and then BD is the median; and the reason for that is because it is given.2240

2: From here, I can say that AB, this side, is congruent to this side.2250

Now, let's see what we have to do: I am trying to prove that this angle right here is congruent to this angle right here.2259

Now, in order for me to prove that those two angles are congruent,2273

I would probably have to first prove that these two triangles are congruent,2280

because there is no way that I could just say that this angle is congruent to this angle.2285

But if I prove that these two triangles are congruent, then I can say that any two corresponding parts are congruent.2289

So then, once these two triangles are congruent, then these two angles can be congruent.2297

As long as they are corresponding, any two parts of the triangles are congruent.2303

Then, I have to focus on how I am going to prove that these two triangles are congruent.2308

Well, I know that these two sides are congruent; I know that these two sides are congruent.2313

And I can say that this side of this triangle is congruent to this side of this triangle; that is the reflexive property.2319

I can prove that these two triangles are congruent by SSS; if you remember the rules, there is SSS, SAS, AAS, and then Angle-Side-Angle, ASA.2330

So, I could do that, or I have another option; I can say that, because (remember) in an isosceles triangle,2344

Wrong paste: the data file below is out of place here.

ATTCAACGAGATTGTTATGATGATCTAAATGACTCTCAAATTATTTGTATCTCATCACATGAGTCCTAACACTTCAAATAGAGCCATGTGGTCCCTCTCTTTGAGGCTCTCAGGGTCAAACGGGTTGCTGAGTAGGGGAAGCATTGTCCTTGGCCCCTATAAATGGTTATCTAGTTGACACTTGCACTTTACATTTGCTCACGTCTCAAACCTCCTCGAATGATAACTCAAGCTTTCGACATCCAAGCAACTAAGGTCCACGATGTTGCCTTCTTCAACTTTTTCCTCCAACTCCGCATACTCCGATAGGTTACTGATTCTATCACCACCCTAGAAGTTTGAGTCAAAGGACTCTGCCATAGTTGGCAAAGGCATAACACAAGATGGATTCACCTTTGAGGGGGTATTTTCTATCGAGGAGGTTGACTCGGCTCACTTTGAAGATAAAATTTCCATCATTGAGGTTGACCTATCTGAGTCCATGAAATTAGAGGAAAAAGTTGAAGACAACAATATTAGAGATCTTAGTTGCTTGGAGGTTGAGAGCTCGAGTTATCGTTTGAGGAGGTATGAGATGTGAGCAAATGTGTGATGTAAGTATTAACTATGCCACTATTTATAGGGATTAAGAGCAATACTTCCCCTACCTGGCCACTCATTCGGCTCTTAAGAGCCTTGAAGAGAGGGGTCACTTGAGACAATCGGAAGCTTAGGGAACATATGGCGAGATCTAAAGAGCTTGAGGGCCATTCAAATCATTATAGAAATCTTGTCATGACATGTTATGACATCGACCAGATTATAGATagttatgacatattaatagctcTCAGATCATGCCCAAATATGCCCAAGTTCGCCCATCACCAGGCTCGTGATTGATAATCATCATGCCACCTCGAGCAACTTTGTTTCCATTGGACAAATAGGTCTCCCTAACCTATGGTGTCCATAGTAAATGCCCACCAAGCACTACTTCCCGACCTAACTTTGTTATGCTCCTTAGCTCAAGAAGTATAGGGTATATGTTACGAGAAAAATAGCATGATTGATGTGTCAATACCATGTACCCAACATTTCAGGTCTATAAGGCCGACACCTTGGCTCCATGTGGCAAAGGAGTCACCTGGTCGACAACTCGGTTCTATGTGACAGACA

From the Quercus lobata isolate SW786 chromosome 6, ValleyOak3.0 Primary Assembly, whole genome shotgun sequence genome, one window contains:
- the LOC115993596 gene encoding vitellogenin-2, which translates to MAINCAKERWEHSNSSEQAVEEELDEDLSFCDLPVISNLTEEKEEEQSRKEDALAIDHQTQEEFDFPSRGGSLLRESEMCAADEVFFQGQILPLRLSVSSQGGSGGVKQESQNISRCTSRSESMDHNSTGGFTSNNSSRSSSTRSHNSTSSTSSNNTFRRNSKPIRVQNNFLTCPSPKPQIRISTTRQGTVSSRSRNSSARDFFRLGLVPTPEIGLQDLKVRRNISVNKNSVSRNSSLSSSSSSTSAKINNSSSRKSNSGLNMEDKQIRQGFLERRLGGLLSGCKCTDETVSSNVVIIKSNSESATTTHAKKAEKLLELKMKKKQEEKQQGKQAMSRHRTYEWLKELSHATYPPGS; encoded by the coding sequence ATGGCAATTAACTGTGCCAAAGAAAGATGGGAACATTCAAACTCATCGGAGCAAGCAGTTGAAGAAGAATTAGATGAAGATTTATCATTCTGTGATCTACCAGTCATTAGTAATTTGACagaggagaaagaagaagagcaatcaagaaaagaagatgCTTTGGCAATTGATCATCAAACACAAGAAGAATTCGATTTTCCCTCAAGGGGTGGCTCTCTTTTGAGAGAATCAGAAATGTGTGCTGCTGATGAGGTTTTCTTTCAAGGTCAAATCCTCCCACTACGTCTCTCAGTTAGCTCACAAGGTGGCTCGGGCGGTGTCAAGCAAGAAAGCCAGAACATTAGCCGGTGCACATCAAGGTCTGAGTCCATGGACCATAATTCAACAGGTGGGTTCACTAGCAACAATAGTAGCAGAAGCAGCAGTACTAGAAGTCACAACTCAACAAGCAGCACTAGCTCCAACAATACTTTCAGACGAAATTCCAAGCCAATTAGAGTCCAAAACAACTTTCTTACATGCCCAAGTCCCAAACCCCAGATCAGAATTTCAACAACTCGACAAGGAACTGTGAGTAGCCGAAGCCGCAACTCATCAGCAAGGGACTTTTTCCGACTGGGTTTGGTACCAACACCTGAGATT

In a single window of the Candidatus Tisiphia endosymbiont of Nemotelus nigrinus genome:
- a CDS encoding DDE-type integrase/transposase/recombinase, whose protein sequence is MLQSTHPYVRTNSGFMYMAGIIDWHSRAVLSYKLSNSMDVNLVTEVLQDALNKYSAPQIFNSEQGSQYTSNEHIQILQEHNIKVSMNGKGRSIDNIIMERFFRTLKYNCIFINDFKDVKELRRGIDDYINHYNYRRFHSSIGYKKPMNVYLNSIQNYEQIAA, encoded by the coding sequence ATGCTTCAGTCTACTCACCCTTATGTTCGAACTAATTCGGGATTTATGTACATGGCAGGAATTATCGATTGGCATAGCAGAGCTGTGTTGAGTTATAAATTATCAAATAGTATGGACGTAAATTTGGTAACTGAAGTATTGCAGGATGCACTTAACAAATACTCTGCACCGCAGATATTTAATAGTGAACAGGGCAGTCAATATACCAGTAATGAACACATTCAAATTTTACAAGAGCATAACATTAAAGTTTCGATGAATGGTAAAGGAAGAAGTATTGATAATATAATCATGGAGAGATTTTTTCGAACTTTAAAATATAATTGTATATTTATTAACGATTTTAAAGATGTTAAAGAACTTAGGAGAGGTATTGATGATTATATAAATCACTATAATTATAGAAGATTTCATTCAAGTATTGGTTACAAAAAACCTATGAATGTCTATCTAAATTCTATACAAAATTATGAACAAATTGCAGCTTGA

if I have the two legs being congruent, then these two angles are also congruent--remember: the base angles are also congruent.2352

So, I can say that, too, and then prove that these two triangles are congruent through SAS.2360

Either one works; the important thing is that we prove that these two triangles are congruent,2366

so that we can say that these two angles, those two parts, are congruent.2372

It is up to you--do it however you want to do it.2379

I am just going to use the reflexive property, and say that this side is congruent, and use SSS.2382

So, I am going to say that AB is congruent to CB, and that is my side; the reason would just be "definition of isosceles triangle,"2390

because the definition of isosceles triangle just says that two legs are congruent--"two or more sides of a triangle are congruent."2405

And then, I am going to say that these two parts are congruent.2419

So, even though I have it shown on my diagram, I have to write it as a step.2422

AD is congruent to CD, and the reason for that--I am going to say "definition of median,"2430